Lebanese troops raided an Islamic militant position inside a besieged Palestinian refugee camp, sparking a battle that killed at least four soldiers Friday in renewed fighting.

Troops unleashed artillery barrages into the Nahr el-Bared camp on the outskirts of the northern city of Tripoli on Friday as they stepped up their four-week assault against Fatah Islam, the Al Qaeda-inspired militant group barricaded inside.

For nearly two hours, troops surrounding the camp pounded with heavy artillery and tank fire suspected militant positions, sending black and gray smoke billowing in the sky, security officials said. The intense bombardment started fires in several shell-punctured buildings in the camp.

Early Friday, troops assaulted a building where militants were believed to be holed up. In the resulting battle, four soldiers were killed and six others wounded, the officials said, speaking on condition of anonymity because they were not authorized to speak to the media.

While most of the hundreds of Lebanese troops involved in the siege have stayed outside the camp, small military parties have periodically moved in — trying to take out militant positions without a full-fledged assault.

The renewed fighting in the north came a day after anti-Syrian lawmaker Walid Eido, killed in a massive car bombing in Beirut, was buried as tens of thousands of mourners angrily blamed Syria for the killing.

In addition to Eido, his son, Khaled, two bodyguards, and six passers-by were also killed in Wednesday's explosion, the latest in a string of bombings to have shaken Lebanon since the fighting erupted in the Nahr el-Bared camp on May 20. Eleven people were also wounded in the blast.

Eido was a close friend of former Prime Minister Rafik Hariri, who was similarly assassinated in a Beirut car bombing in 2005. He also was a political ally of Hariri's son, Saad, who now leads the anti-Syrian majority in the Lebanese parliament. Five other anti-Syrian figures have also been assassinated the past two years. Many in Lebanon blame Syria for the killings, but Syria denies any involvement.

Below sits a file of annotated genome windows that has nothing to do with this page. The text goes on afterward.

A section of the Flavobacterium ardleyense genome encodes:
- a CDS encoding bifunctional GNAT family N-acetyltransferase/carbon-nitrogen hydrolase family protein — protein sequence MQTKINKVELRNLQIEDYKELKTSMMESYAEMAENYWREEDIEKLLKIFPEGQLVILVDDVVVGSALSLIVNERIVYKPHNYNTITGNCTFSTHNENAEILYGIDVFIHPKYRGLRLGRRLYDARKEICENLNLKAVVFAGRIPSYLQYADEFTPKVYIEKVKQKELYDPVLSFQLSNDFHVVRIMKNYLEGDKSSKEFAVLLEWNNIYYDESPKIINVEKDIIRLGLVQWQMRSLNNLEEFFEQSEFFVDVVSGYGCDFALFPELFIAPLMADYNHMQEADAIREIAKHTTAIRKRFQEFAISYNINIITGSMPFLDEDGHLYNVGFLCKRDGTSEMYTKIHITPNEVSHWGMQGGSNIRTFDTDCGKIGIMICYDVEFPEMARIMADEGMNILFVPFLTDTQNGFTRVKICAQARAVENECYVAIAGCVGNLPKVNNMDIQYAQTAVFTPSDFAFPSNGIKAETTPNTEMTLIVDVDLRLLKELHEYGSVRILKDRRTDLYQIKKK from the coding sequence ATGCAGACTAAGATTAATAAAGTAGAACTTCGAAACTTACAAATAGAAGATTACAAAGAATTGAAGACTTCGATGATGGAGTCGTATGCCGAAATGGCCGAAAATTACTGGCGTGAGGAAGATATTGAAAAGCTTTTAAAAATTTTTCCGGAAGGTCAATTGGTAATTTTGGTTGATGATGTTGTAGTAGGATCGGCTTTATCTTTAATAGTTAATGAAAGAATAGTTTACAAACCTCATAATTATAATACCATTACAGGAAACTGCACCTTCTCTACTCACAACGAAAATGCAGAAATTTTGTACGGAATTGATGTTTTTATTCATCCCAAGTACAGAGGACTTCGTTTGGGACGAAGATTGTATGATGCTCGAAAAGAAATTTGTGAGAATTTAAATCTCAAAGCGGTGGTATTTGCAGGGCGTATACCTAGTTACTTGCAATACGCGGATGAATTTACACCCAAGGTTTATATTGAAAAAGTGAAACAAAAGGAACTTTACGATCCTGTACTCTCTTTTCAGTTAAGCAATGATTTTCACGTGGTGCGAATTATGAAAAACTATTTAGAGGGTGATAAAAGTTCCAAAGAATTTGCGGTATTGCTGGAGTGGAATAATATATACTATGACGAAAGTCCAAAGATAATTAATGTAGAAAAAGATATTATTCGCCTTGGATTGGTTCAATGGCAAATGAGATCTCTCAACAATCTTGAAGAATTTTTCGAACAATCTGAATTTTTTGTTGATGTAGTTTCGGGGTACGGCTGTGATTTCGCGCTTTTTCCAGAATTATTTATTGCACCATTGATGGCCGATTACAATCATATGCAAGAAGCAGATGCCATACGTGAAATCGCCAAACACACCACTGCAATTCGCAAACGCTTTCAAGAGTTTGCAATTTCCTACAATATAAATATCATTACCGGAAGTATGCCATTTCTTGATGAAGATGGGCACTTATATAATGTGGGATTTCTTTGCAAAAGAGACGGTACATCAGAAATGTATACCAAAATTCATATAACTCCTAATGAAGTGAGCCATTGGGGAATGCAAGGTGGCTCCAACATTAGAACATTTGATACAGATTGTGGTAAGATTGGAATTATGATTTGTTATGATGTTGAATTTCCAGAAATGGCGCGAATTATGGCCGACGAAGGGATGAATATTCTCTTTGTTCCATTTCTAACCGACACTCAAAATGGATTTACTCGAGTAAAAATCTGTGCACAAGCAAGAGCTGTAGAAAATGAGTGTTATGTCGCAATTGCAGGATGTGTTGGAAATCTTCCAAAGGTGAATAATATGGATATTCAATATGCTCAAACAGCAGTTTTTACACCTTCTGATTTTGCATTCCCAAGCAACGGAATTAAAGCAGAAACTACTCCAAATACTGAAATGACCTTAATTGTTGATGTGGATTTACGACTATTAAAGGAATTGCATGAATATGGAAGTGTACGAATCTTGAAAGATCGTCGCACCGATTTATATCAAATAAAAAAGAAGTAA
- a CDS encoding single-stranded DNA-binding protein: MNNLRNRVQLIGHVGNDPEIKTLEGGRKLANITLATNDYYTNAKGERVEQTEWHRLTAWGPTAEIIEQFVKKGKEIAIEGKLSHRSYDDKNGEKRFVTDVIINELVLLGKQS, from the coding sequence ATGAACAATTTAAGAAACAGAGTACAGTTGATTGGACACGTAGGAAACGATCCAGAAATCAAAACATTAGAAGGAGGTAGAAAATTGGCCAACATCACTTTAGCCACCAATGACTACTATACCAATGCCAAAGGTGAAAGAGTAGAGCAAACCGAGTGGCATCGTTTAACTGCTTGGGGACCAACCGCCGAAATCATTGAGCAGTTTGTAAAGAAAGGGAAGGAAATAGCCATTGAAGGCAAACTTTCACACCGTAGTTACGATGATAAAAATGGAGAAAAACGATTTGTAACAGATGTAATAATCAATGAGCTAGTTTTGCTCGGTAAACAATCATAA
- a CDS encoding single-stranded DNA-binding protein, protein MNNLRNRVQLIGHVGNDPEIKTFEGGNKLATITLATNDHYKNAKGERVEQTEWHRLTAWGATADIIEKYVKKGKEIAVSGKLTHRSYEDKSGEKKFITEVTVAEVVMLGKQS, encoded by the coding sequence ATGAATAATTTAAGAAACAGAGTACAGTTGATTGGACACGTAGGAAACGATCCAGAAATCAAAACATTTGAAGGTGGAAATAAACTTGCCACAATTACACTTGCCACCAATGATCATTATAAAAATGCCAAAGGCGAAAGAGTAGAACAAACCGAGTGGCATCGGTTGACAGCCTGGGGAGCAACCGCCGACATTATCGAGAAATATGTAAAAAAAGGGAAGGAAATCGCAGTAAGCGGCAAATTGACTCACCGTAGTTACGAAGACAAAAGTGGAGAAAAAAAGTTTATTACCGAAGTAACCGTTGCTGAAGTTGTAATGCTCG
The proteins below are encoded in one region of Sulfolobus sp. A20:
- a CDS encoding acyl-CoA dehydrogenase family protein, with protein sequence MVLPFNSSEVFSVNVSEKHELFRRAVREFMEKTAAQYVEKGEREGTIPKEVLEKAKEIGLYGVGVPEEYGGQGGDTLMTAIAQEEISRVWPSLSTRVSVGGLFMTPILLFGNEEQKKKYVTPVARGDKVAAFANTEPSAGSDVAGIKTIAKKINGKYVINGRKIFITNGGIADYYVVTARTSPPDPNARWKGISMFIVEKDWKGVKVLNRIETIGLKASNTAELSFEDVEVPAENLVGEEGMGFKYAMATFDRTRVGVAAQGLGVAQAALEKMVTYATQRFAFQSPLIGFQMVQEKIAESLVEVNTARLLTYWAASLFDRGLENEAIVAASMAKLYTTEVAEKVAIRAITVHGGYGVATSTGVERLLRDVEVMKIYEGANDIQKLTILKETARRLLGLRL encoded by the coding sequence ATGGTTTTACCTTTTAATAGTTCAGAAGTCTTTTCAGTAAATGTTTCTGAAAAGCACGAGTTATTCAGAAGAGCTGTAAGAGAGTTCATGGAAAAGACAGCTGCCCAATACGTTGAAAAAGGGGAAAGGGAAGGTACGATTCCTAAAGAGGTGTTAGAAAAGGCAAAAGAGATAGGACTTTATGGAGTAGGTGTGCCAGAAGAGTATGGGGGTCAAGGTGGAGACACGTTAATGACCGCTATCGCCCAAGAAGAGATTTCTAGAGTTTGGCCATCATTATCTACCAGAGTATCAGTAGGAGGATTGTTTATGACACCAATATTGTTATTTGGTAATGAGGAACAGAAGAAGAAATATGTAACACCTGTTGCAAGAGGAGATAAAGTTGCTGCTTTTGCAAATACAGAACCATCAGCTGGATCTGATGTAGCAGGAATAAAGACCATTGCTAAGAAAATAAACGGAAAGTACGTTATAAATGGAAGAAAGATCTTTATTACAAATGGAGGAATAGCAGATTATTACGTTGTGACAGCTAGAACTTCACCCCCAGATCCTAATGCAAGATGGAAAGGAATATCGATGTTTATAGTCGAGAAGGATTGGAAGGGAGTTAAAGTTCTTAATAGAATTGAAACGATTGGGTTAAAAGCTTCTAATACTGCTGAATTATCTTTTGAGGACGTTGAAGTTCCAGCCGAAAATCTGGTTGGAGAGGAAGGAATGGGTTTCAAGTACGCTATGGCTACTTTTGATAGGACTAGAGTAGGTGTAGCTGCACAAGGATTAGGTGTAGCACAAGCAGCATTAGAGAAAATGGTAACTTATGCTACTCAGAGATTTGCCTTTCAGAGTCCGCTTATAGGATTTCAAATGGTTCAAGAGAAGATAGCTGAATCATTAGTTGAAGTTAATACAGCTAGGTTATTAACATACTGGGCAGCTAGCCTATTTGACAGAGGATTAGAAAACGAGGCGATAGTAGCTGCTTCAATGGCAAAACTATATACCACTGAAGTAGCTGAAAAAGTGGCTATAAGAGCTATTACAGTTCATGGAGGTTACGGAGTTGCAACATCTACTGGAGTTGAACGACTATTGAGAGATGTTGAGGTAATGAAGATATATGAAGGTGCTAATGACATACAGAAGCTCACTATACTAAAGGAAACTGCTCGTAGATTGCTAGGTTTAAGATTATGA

The chief investigator of the U.N. commission probing Hariri's assassination, Belgian prosecutor Serge Brammertz, on Friday visited the scene of the bombing that killed Eido.

Eido's assassination was a further blow to the stability of this small Mediterranean nation, which has been mired in a political power struggle between the Western-backed government and the Hezbollah-led opposition, supported by Syria.

The fighting between Lebanese troops and Fatah Islam militants has claimed more than 140 lives — 65 soldiers, at least 60 Fatah Islam militants and at least 20 civilians — since its outbreak.

The ferocity of combat — the army deploying tanks and field artillery with the militants using mortars, rockets and booby traps — underscored the tough task Lebanon's military was facing in its campaign to destroy militants who have attacked its checkpoints.

Most of the camp's 31,000 residents have fled to a nearby camp since the fighting began, but the International Committee of the Red Cross has said that between 3,000 and 6,000 civilians remain behind.

The violence at Nahr el-Bared has threatened to spread to the country's 11 other Palestinian refugee camps. Two soldiers were killed in clashes last week with militants in another camp, Ein el-Hilweh, in southern Lebanon.